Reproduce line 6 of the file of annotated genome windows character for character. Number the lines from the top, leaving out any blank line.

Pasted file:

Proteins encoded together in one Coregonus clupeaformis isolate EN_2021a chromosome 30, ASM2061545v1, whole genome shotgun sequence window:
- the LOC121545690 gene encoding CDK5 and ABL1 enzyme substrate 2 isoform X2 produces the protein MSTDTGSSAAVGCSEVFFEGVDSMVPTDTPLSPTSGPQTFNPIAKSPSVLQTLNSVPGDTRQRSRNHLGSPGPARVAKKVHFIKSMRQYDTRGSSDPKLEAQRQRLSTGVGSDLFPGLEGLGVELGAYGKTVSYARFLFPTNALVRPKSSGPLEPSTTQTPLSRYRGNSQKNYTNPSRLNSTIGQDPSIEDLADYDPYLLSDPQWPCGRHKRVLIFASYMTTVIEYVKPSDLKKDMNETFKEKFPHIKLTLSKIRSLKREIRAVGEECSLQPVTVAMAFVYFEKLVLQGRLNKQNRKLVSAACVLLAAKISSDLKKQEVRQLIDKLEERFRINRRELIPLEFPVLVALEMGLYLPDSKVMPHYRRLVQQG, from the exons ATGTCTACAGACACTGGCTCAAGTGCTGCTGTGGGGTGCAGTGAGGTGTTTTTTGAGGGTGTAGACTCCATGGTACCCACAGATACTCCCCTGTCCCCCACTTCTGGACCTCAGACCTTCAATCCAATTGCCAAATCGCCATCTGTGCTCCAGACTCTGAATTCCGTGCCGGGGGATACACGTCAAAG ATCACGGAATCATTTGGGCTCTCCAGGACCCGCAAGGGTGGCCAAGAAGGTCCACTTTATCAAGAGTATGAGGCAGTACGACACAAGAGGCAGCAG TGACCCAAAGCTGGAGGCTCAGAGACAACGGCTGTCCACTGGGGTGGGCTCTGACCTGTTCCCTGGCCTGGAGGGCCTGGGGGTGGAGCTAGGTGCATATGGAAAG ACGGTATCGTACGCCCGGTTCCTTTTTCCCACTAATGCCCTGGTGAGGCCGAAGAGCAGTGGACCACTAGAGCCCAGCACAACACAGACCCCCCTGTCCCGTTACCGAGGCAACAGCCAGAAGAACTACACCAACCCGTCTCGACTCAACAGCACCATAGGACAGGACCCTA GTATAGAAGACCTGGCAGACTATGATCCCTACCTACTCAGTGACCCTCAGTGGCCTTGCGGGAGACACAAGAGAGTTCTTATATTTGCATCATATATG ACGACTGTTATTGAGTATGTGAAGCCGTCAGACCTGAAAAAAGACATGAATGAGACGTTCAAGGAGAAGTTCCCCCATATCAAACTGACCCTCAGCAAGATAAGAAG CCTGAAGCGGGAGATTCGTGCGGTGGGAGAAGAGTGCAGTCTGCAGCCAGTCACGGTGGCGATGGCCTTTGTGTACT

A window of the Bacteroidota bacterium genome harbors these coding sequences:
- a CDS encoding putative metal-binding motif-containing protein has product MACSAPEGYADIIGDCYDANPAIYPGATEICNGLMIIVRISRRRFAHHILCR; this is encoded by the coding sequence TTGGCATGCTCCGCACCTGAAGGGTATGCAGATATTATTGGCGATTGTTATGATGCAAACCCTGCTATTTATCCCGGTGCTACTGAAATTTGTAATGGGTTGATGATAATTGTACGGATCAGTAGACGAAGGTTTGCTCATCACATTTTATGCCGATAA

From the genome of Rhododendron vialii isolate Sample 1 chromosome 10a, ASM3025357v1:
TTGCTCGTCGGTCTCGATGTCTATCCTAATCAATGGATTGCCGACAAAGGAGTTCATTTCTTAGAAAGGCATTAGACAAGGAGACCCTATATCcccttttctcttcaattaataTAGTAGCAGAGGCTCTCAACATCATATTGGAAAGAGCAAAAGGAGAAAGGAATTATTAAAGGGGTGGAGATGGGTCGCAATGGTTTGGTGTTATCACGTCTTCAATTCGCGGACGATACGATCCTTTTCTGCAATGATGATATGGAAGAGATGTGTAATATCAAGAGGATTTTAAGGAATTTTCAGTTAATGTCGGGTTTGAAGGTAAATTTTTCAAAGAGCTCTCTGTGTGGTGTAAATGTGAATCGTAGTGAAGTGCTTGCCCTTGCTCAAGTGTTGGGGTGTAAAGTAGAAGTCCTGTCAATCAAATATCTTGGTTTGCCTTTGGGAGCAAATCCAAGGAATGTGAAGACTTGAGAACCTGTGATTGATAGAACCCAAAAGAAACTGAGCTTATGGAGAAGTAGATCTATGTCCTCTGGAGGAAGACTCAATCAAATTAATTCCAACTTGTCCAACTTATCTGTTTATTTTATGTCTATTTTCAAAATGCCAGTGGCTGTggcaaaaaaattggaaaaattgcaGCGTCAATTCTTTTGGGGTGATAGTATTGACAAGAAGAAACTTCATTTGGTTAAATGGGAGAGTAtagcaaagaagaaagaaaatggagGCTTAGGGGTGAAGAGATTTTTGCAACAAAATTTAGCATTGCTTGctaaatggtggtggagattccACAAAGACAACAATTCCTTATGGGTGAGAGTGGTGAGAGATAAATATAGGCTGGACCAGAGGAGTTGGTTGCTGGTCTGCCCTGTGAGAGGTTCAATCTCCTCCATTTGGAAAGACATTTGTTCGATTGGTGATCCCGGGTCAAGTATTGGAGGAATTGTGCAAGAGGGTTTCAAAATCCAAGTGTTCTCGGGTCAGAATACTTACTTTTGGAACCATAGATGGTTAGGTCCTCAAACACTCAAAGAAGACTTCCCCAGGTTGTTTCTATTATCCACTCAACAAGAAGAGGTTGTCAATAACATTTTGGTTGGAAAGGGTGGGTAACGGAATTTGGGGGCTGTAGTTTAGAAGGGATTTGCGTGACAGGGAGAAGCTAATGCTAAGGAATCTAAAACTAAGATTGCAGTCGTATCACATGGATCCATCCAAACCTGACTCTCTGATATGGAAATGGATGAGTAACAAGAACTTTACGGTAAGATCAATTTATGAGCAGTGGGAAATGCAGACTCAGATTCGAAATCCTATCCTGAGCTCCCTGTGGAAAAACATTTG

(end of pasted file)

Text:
TTGCTCGTCGGTCTCGATGTCTATCCTAATCAATGGATTGCCGACAAAGGAGTTCATTTCTTAGAAAGGCATTAGACAAGGAGACCCTATATCcccttttctcttcaattaataTAGTAGCAGAGGCTCTCAACATCATATTGGAAAGAGCAAAAGGAGAAAGGAATTATTAAAGGGGTGGAGATGGGTCGCAATGGTTTGGTGTTATCACGTCTTCAATTCGCGGACGATACGATCCTTTTCTGCAATGATGATATGGAAGAGATGTGTAATATCAAGAGGATTTTAAGGAATTTTCAGTTAATGTCGGGTTTGAAGGTAAATTTTTCAAAGAGCTCTCTGTGTGGTGTAAATGTGAATCGTAGTGAAGTGCTTGCCCTTGCTCAAGTGTTGGGGTGTAAAGTAGAAGTCCTGTCAATCAAATATCTTGGTTTGCCTTTGGGAGCAAATCCAAGGAATGTGAAGACTTGAGAACCTGTGATTGATAGAACCCAAAAGAAACTGAGCTTATGGAGAAGTAGATCTATGTCCTCTGGAGGAAGACTCAATCAAATTAATTCCAACTTGTCCAACTTATCTGTTTATTTTATGTCTATTTTCAAAATGCCAGTGGCTGTggcaaaaaaattggaaaaattgcaGCGTCAATTCTTTTGGGGTGATAGTATTGACAAGAAGAAACTTCATTTGGTTAAATGGGAGAGTAtagcaaagaagaaagaaaatggagGCTTAGGGGTGAAGAGATTTTTGCAACAAAATTTAGCATTGCTTGctaaatggtggtggagattccACAAAGACAACAATTCCTTATGGGTGAGAGTGGTGAGAGATAAATATAGGCTGGACCAGAGGAGTTGGTTGCTGGTCTGCCCTGTGAGAGGTTCAATCTCCTCCATTTGGAAAGACATTTGTTCGATTGGTGATCCCGGGTCAAGTATTGGAGGAATTGTGCAAGAGGGTTTCAAAATCCAAGTGTTCTCGGGTCAGAATACTTACTTTTGGAACCATAGATGGTTAGGTCCTCAAACACTCAAAGAAGACTTCCCCAGGTTGTTTCTATTATCCACTCAACAAGAAGAGGTTGTCAATAACATTTTGGTTGGAAAGGGTGGGTAACGGAATTTGGGGGCTGTAGTTTAGAAGGGATTTGCGTGACAGGGAGAAGCTAATGCTAAGGAATCTAAAACTAAGATTGCAGTCGTATCACATGGATCCATCCAAACCTGACTCTCTGATATGGAAATGGATGAGTAACAAGAACTTTACGGTAAGATCAATTTATGAGCAGTGGGAAATGCAGACTCAGATTCGAAATCCTATCCTGAGCTCCCTGTGGAAAAACATTTG